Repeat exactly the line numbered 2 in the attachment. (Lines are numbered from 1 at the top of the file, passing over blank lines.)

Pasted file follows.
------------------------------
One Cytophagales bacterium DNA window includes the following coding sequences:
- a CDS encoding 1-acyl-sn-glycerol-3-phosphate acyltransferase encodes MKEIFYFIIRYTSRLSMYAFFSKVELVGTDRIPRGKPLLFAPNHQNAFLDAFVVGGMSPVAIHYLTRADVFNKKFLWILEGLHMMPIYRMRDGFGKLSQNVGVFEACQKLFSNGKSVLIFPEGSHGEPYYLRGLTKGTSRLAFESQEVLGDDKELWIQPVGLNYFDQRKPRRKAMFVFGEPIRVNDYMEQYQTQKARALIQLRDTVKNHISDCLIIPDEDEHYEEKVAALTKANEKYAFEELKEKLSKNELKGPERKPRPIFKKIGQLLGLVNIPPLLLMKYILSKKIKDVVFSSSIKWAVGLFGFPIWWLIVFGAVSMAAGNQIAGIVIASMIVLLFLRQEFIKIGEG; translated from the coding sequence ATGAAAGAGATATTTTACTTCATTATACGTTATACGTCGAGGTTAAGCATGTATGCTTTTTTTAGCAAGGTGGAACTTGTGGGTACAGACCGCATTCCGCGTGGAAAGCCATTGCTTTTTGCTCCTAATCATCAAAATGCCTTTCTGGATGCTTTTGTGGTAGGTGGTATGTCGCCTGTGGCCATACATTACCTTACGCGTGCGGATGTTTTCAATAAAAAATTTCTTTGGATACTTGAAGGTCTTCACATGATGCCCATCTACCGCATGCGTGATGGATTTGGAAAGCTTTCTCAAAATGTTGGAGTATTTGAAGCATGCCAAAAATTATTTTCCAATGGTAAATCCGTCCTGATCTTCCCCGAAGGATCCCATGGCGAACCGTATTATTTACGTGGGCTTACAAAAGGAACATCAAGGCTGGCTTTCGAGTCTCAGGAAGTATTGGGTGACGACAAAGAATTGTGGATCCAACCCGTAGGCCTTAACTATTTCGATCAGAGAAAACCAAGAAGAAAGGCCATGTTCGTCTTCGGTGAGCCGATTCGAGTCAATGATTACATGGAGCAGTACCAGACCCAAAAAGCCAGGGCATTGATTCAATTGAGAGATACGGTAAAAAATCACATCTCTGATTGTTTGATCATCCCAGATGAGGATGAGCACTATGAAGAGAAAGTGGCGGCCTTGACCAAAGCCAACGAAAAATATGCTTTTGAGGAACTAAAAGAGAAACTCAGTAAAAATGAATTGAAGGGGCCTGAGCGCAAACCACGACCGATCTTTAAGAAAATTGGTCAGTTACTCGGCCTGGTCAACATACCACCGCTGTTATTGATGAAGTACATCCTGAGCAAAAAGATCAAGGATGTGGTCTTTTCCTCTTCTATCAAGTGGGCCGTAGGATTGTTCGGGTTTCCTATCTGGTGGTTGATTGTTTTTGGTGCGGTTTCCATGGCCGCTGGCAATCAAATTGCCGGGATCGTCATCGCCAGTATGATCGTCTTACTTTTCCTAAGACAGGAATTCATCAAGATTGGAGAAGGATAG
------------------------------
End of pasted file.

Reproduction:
- a CDS encoding 1-acyl-sn-glycerol-3-phosphate acyltransferase encodes MKEIFYFIIRYTSRLSMYAFFSKVELVGTDRIPRGKPLLFAPNHQNAFLDAFVVGGMSPVAIHYLTRADVFNKKFLWILEGLHMMPIYRMRDGFGKLSQNVGVFEACQKLFSNGKSVLIFPEGSHGEPYYLRGLTKGTSRLAFESQEVLGDDKELWIQPVGLNYFDQRKPRRKAMFVFGEPIRVNDYMEQYQTQKARALIQLRDTVKNHISDCLIIPDEDEHYEEKVAALTKANEKYAFEELKEKLSKNELKGPERKPRPIFKKIGQLLGLVNIPPLLLMKYILSKKIKDVVFSSSIKWAVGLFGFPIWWLIVFGAVSMAAGNQIAGIVIASMIVLLFLRQEFIKIGEG; translated from the coding sequence ATGAAAGAGATATTTTACTTCATTATACGTTATACGTCGAGGTTAAGCATGTATGCTTTTTTTAGCAAGGTGGAACTTGTGGGTACAGACCGCATTCCGCGTGGAAAGCCATTGCTTTTTGCTCCTAATCATCAAAATGCCTTTCTGGATGCTTTTGTGGTAGGTGGTATGTCGCCTGTGGCCATACATTACCTTACGCGTGCGGATGTTTTCAATAAAAAATTTCTTTGGATACTTGAAGGTCTTCACATGATGCCCATCTACCGCATGCGTGATGGATTTGGAAAGCTTTCTCAAAATGTTGGAGTATTTGAAGCATGCCAAAAATTATTTTCCAATGGTAAATCCGTCCTGATCTTCCCCGAAGGATCCCATGGCGAACCGTATTATTTACGTGGGCTTACAAAAGGAACATCAAGGCTGGCTTTCGAGTCTCAGGAAGTATTGGGTGACGACAAAGAATTGTGGATCCAACCCGTAGGCCTTAACTATTTCGATCAGAGAAAACCAAGAAGAAAGGCCATGTTCGTCTTCGGTGAGCCGATTCGAGTCAATGATTACATGGAGCAGTACCAGACCCAAAAAGCCAGGGCATTGATTCAATTGAGAGATACGGTAAAAAATCACATCTCTGATTGTTTGATCATCCCAGATGAGGATGAGCACTATGAAGAGAAAGTGGCGGCCTTGACCAAAGCCAACGAAAAATATGCTTTTGAGGAACTAAAAGAGAAACTCAGTAAAAATGAATTGAAGGGGCCTGAGCGCAAACCACGACCGATCTTTAAGAAAATTGGTCAGTTACTCGGCCTGGTCAACATACCACCGCTGTTATTGATGAAGTACATCCTGAGCAAAAAGATCAAGGATGTGGTCTTTTCCTCTTCTATCAAGTGGGCCGTAGGATTGTTCGGGTTTCCTATCTGGTGGTTGATTGTTTTTGGTGCGGTTTCCATGGCCGCTGGCAATCAAATTGCCGGGATCGTCATCGCCAGTATGATCGTCTTACTTTTCCTAAGACAGGAATTCATCAAGATTGGAGAAGGATAG